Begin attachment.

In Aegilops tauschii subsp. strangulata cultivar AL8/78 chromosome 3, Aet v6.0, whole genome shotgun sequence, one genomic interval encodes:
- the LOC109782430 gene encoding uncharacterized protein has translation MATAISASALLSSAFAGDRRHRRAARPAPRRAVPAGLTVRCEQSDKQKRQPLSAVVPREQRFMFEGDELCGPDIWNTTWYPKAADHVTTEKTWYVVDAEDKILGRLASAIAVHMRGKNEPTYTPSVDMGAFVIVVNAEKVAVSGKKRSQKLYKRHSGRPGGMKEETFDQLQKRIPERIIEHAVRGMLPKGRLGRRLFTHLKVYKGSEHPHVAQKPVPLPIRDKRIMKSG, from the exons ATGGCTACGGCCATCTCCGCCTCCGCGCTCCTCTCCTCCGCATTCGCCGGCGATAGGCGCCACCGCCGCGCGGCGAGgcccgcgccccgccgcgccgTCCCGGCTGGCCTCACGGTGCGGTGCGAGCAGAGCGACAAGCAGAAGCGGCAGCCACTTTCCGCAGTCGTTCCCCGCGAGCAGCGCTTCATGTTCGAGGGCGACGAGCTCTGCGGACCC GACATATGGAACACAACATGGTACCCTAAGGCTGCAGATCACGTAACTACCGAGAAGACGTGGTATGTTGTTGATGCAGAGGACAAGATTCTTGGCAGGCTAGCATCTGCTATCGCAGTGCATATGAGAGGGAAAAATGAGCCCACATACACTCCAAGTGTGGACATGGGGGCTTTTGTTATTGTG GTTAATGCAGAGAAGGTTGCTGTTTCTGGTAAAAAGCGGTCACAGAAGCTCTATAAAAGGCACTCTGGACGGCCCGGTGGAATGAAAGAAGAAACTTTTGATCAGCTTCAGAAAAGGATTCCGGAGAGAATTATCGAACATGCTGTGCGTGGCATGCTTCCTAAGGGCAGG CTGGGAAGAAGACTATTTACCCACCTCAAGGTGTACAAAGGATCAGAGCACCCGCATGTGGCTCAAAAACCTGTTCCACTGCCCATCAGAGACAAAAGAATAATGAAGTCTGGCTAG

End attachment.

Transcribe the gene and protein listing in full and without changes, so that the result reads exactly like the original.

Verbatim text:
In Aegilops tauschii subsp. strangulata cultivar AL8/78 chromosome 3, Aet v6.0, whole genome shotgun sequence, one genomic interval encodes:
- the LOC109782430 gene encoding uncharacterized protein has translation MATAISASALLSSAFAGDRRHRRAARPAPRRAVPAGLTVRCEQSDKQKRQPLSAVVPREQRFMFEGDELCGPDIWNTTWYPKAADHVTTEKTWYVVDAEDKILGRLASAIAVHMRGKNEPTYTPSVDMGAFVIVVNAEKVAVSGKKRSQKLYKRHSGRPGGMKEETFDQLQKRIPERIIEHAVRGMLPKGRLGRRLFTHLKVYKGSEHPHVAQKPVPLPIRDKRIMKSG, from the exons ATGGCTACGGCCATCTCCGCCTCCGCGCTCCTCTCCTCCGCATTCGCCGGCGATAGGCGCCACCGCCGCGCGGCGAGgcccgcgccccgccgcgccgTCCCGGCTGGCCTCACGGTGCGGTGCGAGCAGAGCGACAAGCAGAAGCGGCAGCCACTTTCCGCAGTCGTTCCCCGCGAGCAGCGCTTCATGTTCGAGGGCGACGAGCTCTGCGGACCC GACATATGGAACACAACATGGTACCCTAAGGCTGCAGATCACGTAACTACCGAGAAGACGTGGTATGTTGTTGATGCAGAGGACAAGATTCTTGGCAGGCTAGCATCTGCTATCGCAGTGCATATGAGAGGGAAAAATGAGCCCACATACACTCCAAGTGTGGACATGGGGGCTTTTGTTATTGTG GTTAATGCAGAGAAGGTTGCTGTTTCTGGTAAAAAGCGGTCACAGAAGCTCTATAAAAGGCACTCTGGACGGCCCGGTGGAATGAAAGAAGAAACTTTTGATCAGCTTCAGAAAAGGATTCCGGAGAGAATTATCGAACATGCTGTGCGTGGCATGCTTCCTAAGGGCAGG CTGGGAAGAAGACTATTTACCCACCTCAAGGTGTACAAAGGATCAGAGCACCCGCATGTGGCTCAAAAACCTGTTCCACTGCCCATCAGAGACAAAAGAATAATGAAGTCTGGCTAG